What happens if my disease progresses or is not treated effectively while participating in a clinical trial?

How is treatment paid for if I participate in a clinical trial?

Where can I get more information on clinical trials?


Is there a social worker that I can talk to?

Where can I find information on coping with my diagnosis?

Where can I find emotional, psychological, and spiritual support?

Where can I find financial support?

How can I best minimize the psychological impact of this disease on my family and myself?

Where can I find resources for children? For teenagers?

Follow-up care

Who should I call with questions or concerns during non-business hours?

Where can I find more information about my cancer?

May I contact you or the nurse to talk about additional information I find?

Is there anything else I should be asking?

Some of these questions were developed in collaboration with CancerCare, a national cancer patient service organization. In addition, see specific questions in the "Questions to Ask the Doctor" section of each cancer type.

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The oncologist should make things much clearer for you when you meet. Your dad is very fortunate his cancer was found early and he is a candidate for surgery. Let us know how the appointment goes. Take good notes or record it because you won't remember it all later.

Welcome to the board.


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Welcome to the LCSC! Randy gave you a great list of questions. Remember that it is important to trust all of your physicians. If you don't like this surgeon, trust your instinct and searh for another one. The decisions you will be helping your father make are critical. Your father's cancer was caught early, so if he is otherwise healthy don't be afraid to ask for aggressive treatment.

Please ask questions. Someone here will likely had the same questions in the past or had experience with the issue. We love to help!


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Just wanted to welcome you to our online family. It looks like Randy has covered the questions. You will find a wealth of knowledge here to help through this journey.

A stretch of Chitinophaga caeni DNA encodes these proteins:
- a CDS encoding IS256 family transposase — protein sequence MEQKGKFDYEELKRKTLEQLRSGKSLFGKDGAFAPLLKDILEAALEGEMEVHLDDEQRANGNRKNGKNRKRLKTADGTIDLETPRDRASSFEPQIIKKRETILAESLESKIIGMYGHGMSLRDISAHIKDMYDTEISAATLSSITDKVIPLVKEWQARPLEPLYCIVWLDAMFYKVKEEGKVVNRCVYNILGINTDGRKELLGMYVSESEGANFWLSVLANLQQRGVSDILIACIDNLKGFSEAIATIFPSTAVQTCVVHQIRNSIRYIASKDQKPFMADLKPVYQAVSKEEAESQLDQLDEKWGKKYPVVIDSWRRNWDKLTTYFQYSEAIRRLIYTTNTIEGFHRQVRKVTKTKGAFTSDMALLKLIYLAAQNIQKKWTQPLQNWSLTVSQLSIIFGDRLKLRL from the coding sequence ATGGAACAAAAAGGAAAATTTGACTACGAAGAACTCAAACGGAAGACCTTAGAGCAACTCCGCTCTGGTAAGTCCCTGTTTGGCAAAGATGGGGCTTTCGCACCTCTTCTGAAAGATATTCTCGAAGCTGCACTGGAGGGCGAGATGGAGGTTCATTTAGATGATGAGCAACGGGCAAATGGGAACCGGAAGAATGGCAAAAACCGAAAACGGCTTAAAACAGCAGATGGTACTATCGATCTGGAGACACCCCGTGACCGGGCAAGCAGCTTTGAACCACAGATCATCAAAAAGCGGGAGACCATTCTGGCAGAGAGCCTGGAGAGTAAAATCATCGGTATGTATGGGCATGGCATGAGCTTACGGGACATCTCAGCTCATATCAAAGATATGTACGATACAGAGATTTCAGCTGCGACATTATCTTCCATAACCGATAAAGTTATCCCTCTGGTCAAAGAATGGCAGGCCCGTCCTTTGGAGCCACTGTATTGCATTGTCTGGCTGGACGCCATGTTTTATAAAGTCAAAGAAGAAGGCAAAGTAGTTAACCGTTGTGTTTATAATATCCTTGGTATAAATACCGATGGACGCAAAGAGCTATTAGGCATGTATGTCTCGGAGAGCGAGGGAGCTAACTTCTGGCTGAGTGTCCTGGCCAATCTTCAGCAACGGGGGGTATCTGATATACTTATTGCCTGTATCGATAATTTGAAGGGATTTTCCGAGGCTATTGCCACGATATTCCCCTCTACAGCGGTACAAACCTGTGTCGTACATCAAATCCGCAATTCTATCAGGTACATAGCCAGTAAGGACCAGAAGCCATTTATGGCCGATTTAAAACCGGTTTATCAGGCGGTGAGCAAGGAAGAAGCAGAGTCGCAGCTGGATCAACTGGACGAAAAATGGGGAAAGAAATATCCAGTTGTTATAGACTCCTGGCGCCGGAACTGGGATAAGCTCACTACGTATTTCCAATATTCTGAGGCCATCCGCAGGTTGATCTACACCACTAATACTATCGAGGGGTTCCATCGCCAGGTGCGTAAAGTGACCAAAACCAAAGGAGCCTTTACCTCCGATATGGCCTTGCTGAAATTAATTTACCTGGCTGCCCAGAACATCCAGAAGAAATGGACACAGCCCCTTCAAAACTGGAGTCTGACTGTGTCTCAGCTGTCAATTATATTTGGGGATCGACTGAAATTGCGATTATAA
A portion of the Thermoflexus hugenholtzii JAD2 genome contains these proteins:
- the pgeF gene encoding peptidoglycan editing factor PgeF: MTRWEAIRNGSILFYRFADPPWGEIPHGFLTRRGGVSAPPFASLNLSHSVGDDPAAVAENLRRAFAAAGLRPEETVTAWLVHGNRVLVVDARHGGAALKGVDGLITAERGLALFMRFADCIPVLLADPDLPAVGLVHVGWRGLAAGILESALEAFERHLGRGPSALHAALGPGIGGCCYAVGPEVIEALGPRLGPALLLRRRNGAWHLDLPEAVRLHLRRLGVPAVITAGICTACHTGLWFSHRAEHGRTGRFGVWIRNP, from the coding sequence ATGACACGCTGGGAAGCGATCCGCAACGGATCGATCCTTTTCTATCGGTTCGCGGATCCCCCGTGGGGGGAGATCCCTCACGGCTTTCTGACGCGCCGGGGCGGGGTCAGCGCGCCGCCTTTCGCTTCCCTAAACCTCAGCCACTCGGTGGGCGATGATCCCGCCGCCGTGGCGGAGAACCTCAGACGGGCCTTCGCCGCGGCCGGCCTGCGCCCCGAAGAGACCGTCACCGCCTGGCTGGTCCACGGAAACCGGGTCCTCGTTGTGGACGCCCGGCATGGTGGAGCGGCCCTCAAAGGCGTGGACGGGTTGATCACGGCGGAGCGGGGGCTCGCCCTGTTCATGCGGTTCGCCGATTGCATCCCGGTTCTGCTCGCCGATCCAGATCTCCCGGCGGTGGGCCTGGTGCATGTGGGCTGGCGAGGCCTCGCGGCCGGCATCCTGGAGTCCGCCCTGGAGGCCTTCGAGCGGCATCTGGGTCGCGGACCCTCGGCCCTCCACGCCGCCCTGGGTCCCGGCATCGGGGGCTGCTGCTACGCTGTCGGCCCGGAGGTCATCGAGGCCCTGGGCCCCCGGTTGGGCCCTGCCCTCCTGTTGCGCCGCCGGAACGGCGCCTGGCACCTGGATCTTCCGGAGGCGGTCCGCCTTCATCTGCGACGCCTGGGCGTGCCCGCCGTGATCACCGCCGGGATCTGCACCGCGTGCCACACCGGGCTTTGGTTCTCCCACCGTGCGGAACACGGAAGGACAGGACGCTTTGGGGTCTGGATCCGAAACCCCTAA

God Bless!!


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I understand the confusion that you are going through, when I was in Texas helping my mom, I didn't know my name either most of the time. I am glad that your dad's cancer was caught early enough that there is a plan for surgery. I was told one of the best things to do when you are at an appointment is to bring a tape recorder, that helped me. Best of luck to your family and my prayers are with you.

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Hello Madam!!!

I cannot add one other thing to ALL the excellent advice already given. I just wanted to stop in and welcome you to a wonderful group of folks here. Well, maybe just ONE thing I would say........remember to step back and BREATHE from time to time. Remember we are here to help you through.


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Glad you found this site, the folks are wonderful. I think Randy posted just about every possible question you could ask a doctor. Before you ask some of those questions please make sure you understand just how much information your dad wants to hear. I am half ostrich ... I knew I had inoperable adneocarcinoma non-small cell lung cancer and that was that. I did NOT want to know the stage, prognosis, or much else. It is what it is and as long as my doctor is willing to try and beat the beast with whatever method they can and I am willing to fight the fight then that was all I needed to know. It sounds like they caught your dads cancer early and that is great. Best of luck and remember to keep us informed and take care of yourself as well as your father.